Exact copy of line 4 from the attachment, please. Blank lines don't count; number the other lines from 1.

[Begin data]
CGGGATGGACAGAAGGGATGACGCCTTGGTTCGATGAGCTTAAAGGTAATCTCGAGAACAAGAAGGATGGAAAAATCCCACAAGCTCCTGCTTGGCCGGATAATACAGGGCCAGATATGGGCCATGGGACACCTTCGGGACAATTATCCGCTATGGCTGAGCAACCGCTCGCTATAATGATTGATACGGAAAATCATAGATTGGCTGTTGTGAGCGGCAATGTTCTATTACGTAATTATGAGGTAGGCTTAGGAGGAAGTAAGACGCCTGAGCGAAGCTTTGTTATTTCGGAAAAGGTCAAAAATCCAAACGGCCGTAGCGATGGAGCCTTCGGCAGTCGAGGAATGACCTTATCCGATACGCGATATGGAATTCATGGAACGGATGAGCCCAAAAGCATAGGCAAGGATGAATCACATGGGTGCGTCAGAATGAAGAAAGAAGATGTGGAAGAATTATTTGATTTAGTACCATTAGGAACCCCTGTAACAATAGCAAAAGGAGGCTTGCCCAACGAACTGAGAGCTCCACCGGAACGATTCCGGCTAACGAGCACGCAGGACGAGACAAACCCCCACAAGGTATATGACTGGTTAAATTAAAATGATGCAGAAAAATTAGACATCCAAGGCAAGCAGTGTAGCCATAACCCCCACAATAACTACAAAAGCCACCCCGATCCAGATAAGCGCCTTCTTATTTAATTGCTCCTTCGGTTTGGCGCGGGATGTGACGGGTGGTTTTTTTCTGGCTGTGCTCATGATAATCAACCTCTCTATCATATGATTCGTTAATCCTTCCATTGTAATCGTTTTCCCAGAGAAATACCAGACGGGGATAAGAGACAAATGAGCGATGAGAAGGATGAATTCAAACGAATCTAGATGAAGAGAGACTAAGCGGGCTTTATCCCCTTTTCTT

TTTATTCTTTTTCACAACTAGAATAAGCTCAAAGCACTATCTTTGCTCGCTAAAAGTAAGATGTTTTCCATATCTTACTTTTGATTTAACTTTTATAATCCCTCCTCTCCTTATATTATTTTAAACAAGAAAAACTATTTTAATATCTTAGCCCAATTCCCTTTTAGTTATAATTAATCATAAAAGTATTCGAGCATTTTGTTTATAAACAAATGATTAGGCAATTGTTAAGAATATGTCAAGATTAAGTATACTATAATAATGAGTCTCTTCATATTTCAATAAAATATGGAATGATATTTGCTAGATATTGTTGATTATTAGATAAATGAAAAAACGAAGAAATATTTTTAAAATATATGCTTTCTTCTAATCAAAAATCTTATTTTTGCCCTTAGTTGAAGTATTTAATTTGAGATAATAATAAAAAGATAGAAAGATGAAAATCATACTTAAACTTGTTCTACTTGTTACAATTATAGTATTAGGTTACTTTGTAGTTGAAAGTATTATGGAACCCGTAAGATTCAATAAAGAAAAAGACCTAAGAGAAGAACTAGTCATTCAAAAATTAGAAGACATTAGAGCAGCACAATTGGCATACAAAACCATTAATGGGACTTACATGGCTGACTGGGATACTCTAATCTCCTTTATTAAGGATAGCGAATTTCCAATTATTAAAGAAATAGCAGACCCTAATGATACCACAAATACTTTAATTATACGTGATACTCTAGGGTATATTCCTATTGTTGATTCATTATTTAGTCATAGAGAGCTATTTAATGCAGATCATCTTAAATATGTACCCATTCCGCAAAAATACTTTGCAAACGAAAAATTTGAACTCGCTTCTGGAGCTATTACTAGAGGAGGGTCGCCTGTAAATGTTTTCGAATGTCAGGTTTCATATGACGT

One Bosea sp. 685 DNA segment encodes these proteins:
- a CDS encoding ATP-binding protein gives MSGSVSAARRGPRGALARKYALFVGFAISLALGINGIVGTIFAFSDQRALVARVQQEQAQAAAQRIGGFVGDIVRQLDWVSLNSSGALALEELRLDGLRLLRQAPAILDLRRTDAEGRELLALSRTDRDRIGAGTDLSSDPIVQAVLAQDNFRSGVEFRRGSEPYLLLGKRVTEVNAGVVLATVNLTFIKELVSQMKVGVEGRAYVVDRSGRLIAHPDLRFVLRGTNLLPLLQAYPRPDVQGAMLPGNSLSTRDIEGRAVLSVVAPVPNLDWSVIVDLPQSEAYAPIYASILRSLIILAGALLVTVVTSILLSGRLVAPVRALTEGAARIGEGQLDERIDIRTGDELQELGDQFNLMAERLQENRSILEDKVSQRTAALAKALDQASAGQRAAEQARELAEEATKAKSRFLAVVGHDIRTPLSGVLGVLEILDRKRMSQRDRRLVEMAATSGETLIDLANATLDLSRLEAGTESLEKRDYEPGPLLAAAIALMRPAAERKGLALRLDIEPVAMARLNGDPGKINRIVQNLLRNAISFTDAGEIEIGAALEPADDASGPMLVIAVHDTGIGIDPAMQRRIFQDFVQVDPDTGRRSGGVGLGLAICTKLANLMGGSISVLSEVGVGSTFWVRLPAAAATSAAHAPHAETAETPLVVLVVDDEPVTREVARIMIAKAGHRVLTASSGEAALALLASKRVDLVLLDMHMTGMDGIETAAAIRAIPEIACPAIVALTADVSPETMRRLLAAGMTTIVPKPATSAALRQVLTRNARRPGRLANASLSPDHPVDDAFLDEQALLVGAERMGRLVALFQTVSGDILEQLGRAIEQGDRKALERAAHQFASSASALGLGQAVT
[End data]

- a CDS encoding ATP-binding protein gives MSGSVSAARRGPRGALARKYALFVGFAISLALGINGIVGTIFAFSDQRALVARVQQEQAQAAAQRIGGFVGDIVRQLDWVSLNSSGALALEELRLDGLRLLRQAPAILDLRRTDAEGRELLALSRTDRDRIGAGTDLSSDPIVQAVLAQDNFRSGVEFRRGSEPYLLLGKRVTEVNAGVVLATVNLTFIKELVSQMKVGVEGRAYVVDRSGRLIAHPDLRFVLRGTNLLPLLQAYPRPDVQGAMLPGNSLSTRDIEGRAVLSVVAPVPNLDWSVIVDLPQSEAYAPIYASILRSLIILAGALLVTVVTSILLSGRLVAPVRALTEGAARIGEGQLDERIDIRTGDELQELGDQFNLMAERLQENRSILEDKVSQRTAALAKALDQASAGQRAAEQARELAEEATKAKSRFLAVVGHDIRTPLSGVLGVLEILDRKRMSQRDRRLVEMAATSGETLIDLANATLDLSRLEAGTESLEKRDYEPGPLLAAAIALMRPAAERKGLALRLDIEPVAMARLNGDPGKINRIVQNLLRNAISFTDAGEIEIGAALEPADDASGPMLVIAVHDTGIGIDPAMQRRIFQDFVQVDPDTGRRSGGVGLGLAICTKLANLMGGSISVLSEVGVGSTFWVRLPAAAATSAAHAPHAETAETPLVVLVVDDEPVTREVARIMIAKAGHRVLTASSGEAALALLASKRVDLVLLDMHMTGMDGIETAAAIRAIPEIACPAIVALTADVSPETMRRLLAAGMTTIVPKPATSAALRQVLTRNARRPGRLANASLSPDHPVDDAFLDEQALLVGAERMGRLVALFQTVSGDILEQLGRAIEQGDRKALERAAHQFASSASALGLGQAVT